Hawaiians Search for King's Time Capsule

Military specialists using high-technology equipment for finding human remains began a search Saturday for a long-lost time capsule that was buried more than a century ago by King Kamehameha V.

The search with ground-penetrating radar began a day before the 175th anniversary of the birth of the monarch, who was the last direct descendant of Kamehameha the Great to rule the Kingdom of Hawaii.

Even if the specialists find the capsule, they won't recover it — the capsule is believed to be buried beneath the Aliiolani Hale building in downtown Honolulu, which is on the National Register of Historic Places.

"It would be pretty catastrophic for the building" to dig it up, said Matt Mattice, executive director of the King Kamehameha V Judiciary History Center.

Historians know the time capsule was buried Feb. 19, 1872 — more than two decades before the kingdom was annexed by the United States — and that it contains priceless pieces of the islands' history.

It was buried during a celebration where Kamehameha V laid the cornerstone of the Aliiolani Hale, the first building in the islands to place under one roof all the government offices, from the Legislature to the Hawaii Supreme Court.

The small casket is believed to be beneath heavy concrete slabs on the building's northeast corner, but its exact location is unknown.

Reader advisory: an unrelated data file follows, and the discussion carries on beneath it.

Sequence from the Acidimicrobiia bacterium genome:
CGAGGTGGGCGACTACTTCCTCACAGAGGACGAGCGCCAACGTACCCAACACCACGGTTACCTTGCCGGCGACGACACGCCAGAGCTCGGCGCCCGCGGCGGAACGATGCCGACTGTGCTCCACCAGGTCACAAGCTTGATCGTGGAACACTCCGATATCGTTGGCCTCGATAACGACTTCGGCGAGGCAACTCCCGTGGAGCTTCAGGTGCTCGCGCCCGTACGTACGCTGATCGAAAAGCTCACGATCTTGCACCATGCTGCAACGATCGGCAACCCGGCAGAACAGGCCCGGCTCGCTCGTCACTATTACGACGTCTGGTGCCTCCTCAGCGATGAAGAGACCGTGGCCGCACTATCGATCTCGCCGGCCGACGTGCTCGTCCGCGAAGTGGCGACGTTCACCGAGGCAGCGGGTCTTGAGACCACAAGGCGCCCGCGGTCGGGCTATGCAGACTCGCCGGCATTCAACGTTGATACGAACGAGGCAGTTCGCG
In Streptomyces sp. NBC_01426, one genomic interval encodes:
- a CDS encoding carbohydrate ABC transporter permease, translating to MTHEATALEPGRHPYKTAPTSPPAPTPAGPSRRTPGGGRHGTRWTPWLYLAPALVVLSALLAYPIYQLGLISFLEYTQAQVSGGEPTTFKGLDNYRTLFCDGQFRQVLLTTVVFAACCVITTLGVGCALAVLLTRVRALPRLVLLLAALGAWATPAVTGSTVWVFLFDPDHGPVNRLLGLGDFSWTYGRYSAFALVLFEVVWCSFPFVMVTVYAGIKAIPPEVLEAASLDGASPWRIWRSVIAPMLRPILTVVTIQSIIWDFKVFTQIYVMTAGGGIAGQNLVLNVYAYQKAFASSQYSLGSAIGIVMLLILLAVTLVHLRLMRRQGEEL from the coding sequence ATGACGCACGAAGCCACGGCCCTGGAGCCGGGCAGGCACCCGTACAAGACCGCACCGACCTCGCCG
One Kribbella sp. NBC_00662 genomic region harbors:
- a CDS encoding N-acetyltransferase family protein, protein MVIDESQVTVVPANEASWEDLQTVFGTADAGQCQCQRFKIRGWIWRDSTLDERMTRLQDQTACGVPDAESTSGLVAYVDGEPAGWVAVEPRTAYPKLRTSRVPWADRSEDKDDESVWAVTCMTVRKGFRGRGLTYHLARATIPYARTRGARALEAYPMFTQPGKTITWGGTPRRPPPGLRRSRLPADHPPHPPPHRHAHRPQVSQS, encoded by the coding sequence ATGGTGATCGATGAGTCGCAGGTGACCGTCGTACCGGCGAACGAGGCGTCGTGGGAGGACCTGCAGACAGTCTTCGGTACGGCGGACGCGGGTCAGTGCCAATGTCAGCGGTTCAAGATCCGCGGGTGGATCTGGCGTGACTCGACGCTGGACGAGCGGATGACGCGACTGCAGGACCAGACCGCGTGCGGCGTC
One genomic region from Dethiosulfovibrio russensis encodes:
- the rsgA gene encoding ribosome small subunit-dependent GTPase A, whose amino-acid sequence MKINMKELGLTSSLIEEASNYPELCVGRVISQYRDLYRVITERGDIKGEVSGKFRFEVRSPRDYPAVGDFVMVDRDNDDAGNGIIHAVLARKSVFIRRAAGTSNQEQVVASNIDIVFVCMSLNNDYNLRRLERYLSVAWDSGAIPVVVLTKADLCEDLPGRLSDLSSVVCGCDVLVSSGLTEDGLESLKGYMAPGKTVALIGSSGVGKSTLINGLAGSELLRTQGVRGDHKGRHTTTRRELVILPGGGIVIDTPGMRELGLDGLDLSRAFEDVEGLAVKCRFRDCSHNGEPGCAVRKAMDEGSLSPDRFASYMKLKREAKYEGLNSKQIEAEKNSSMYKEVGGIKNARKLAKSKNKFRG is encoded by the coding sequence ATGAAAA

It contains photos of royal families dating back to Kamehameha the Great, Hawaiian postage stamps, a constitution of the Hawaiian Kingdom, 21 Hawaiian and foreign coins, 11 different local newspapers, a calendar and books, such as a Hawaiian language dictionary.

"It sort of shows us what they thought was important at the time," Mattice said.

The purpose of the search, conducted by members of the Joint POW/MIA Accounting Command, is to determine the capsule's location in hopes of keeping it preserved, he said.

Aliiolani Hale, with the famed gold-leaf statue of Kamehameha the Great in the courtyard, is one of the most photographed spots in Hawaii.

Completed in 1874, the building was the site of rallies, political strife, an insurrection, the Massie Trial of the 1930s, which highlighted racial tensions, and the 1893 overthrow of the Hawaiian monarchy.

Aliiolani Hale was costly to build and controversial because of its location and size, among others reasons.

Today, it is dwarfed by high-rise buildings and houses the Hawaii Supreme Court, a law library and the Judiciary History Center.